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The land before time: NJ's Kittatinny Ridge & Valley
11/9/2017 Volume XLVII, No. 45

Do you remember watching The Land before Time, wondering if Littlefoot and his cadre of dinosaur friends would succeed in their arduous trek to find the Great Valley? Would they reach the bountiful forests, warm sun, and pristine rivers and wetlands in time to save themselves?  

Littlefoot’s Great Valley may have been the immense fold in the Earth’s crust that runs from the Coosa Valley in Alabama northeast through New Jersey to the Champlain Valley in Canada, Vermont and New York. A few hundred thousand years after Littlefoot’s fictional journey, a great comet struck the Gulf of Mexico off the Yucatan and wiped out all descendants of Littlefoot and his friends, except the birds, 65 million years ago.

You may be surprised to learn that New Jersey’s great valley, the Kittatinny Ridge and Valley region in the northwest corner of this state we’re in, is so ancient that it preceded the dinosaurs!

Located in Sussex and Warren counties, the Ridge and Valley region is the part of the same geologic formation as the Shenandoah Valley of Virginia. The Appalachians started rising about 480 million years ago - long before vertebrates left the ocean and colonized the land - and they reached heights similar to the Alps.

Nearly half a billion years of erosion have filled the deep valleys with sediment and left only the exposed inner core rocks of the once great mountains. These rocks are too old to contain dinosaur fossils, but they offer some of New Jersey’s most spectacular scenery.

Why not visit New Jersey’s great northwest and experience this “land before time”?

Kittatinny Valley State Park, rich in plant species diversity, contains a belt of limestone outcrops that was once a shallow sea between the massive mountains. High Point State Park contains the Kuser Bog Natural Area, a cold evergreen swamp that’s like a little piece of Canada stranded in New Jersey, left behind after a massive ice sheet gouged through the northern part of the state only about 12-15,000 years ago.

In the extreme cold and wind near High Point Monument, rare arctic wildflowers grow between the cracks in the rocks. As the climate warms, their habitat is moving upward in elevation, and these plants may disappear as the top of the mountain becomes too warm.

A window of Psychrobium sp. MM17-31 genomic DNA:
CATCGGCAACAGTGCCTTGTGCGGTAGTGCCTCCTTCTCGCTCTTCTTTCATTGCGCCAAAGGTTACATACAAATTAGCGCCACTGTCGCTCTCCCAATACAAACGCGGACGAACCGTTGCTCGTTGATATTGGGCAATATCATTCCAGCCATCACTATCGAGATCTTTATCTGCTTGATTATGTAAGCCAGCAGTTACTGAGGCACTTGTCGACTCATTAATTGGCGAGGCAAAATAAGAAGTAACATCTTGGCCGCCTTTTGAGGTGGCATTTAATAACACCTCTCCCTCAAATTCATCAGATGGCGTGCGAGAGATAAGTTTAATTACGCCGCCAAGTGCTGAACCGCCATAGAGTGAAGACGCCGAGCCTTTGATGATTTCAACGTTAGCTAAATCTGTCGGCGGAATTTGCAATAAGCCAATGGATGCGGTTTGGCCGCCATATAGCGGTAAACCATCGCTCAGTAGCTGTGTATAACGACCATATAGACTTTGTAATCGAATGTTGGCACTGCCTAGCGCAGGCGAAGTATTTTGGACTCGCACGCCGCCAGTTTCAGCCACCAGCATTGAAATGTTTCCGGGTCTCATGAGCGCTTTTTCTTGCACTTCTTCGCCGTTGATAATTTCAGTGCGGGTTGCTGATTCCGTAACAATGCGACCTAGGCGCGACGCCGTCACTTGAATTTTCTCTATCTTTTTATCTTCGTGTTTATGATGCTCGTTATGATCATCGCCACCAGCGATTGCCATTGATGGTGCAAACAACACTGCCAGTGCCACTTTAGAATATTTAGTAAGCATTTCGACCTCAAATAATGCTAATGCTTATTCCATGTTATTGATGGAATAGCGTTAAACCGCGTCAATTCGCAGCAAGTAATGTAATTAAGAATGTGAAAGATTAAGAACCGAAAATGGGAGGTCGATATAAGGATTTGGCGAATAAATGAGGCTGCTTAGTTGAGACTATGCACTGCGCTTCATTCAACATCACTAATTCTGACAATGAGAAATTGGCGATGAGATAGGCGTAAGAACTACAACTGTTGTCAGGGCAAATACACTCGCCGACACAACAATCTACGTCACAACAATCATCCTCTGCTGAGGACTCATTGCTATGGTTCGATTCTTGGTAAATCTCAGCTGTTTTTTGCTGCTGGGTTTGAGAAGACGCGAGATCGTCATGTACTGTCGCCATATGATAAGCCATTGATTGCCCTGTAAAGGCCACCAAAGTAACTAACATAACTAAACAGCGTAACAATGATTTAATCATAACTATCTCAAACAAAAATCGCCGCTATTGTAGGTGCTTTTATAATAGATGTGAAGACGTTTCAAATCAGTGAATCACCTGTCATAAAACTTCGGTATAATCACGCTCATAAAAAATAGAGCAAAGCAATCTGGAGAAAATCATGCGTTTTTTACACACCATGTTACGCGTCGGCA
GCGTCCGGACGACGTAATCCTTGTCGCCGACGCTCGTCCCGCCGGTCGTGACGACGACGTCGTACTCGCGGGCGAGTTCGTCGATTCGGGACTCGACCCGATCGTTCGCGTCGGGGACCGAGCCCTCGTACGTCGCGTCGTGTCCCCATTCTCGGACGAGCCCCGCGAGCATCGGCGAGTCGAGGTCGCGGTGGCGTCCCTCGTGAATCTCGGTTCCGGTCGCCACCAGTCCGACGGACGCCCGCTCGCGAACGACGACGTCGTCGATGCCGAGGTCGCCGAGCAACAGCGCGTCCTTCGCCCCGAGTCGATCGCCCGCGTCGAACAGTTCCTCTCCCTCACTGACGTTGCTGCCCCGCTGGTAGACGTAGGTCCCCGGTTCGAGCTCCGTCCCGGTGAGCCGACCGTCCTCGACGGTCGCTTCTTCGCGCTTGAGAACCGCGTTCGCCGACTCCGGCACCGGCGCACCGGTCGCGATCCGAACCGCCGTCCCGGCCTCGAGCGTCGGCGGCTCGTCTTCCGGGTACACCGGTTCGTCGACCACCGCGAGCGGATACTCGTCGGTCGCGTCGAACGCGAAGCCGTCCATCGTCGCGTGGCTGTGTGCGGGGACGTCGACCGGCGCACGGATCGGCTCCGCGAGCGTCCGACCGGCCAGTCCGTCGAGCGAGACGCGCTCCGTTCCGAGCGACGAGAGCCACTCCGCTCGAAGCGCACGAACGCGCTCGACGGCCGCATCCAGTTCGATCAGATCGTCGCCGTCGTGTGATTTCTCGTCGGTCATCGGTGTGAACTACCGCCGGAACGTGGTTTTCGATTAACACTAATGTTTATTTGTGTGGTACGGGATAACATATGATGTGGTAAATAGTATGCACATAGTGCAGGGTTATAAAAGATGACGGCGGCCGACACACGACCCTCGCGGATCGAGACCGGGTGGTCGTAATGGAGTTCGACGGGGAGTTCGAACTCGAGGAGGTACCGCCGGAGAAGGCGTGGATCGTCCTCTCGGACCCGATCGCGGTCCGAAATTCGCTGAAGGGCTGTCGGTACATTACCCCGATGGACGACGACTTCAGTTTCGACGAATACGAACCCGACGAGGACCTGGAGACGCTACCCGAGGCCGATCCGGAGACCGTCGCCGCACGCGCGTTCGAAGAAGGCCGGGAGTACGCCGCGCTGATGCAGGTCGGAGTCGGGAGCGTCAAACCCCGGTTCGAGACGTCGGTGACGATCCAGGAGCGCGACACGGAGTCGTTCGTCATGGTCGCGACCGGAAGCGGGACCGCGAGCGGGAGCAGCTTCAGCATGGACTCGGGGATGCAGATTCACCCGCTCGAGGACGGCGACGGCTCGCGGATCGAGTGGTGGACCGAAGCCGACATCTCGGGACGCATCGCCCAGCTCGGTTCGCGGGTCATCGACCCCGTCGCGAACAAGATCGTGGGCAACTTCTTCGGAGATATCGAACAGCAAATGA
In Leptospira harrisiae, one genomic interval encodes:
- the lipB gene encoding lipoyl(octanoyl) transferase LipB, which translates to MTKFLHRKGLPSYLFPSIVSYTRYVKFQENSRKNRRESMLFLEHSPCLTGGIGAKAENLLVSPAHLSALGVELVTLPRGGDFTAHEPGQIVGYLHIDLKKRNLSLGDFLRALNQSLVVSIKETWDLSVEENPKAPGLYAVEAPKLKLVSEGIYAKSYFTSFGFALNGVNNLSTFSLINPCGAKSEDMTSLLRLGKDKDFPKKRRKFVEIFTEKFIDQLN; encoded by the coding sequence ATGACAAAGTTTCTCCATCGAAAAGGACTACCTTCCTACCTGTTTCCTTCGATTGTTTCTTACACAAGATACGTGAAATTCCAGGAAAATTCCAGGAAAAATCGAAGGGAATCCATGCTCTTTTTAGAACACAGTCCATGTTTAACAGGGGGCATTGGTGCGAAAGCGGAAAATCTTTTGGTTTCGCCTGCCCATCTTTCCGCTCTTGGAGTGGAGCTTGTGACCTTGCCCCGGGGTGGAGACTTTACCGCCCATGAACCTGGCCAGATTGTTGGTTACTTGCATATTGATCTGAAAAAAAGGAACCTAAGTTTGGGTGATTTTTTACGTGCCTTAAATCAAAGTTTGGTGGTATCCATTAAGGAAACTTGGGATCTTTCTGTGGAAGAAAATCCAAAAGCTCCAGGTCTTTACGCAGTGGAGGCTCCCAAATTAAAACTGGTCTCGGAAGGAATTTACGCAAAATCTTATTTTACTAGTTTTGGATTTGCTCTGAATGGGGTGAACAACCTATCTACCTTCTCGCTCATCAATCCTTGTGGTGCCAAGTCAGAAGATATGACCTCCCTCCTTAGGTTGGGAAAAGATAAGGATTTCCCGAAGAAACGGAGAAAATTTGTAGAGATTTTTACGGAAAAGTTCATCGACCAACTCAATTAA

At Stokes State Forest, ask for the Ice Age trail brochure, which takes you past “kettle hole” ponds – formed by the melting of buried blocks of glacier ice - where rare amphibians now breed. Or visit the steep mountain stream at Tillman’s Ravine Natural Area.

In Worthington State Forest, hike the Appalachian Trail at Dunnfield Creek Natural Area, a spectacular rhododendron forest, or climb Mount Tammany for stunning views of the Delaware River and the famous Water Gap. Take in the magnificent vista of northwestern New Jersey from Sunrise Mountain (a short walk from the parking area), and climb the staircase at Buttermilk Falls in Delaware Water Gap National Recreation Area.

New Jersey is a marvel of geologic diversity. The Ridge and Valley region is not to be missed!

To learn more about the Ridge and Valley region, visit www.fws.gov/northeast/njfieldoffice/pdf/Fact%20Sheets%20PDF%20holding/Kitttatinny_Ridge.pdf. To find out more about all of New Jersey’s geological provinces, go to www.nj.gov/dep/njgs/enviroed/infocirc/provinces.pdf.

Curious about the fossilized remains of dinosaurs? Check out New Jersey’s Inner Coastal Plain, a region that is quite young compared to the immense age of the Appalachians.

The Rowan University Fossil Park in Sewell, Gloucester County, is one of the most important fossil sites in the world. An old clay mine cuts deep into sedimentary layers to a spot where fallout from the comet strike landed, now rich in the rare element of iridium. Remains of dinosaurs that died in that very spot are being excavated by paleontologists. To find out more, go to www.rowan.edu/fossils.

And for information on protecting New Jersey’s land and natural resources, visit the New Jersey Conservation Foundation website at www.njconservation.org or contact me at info@njconservation.org.

 

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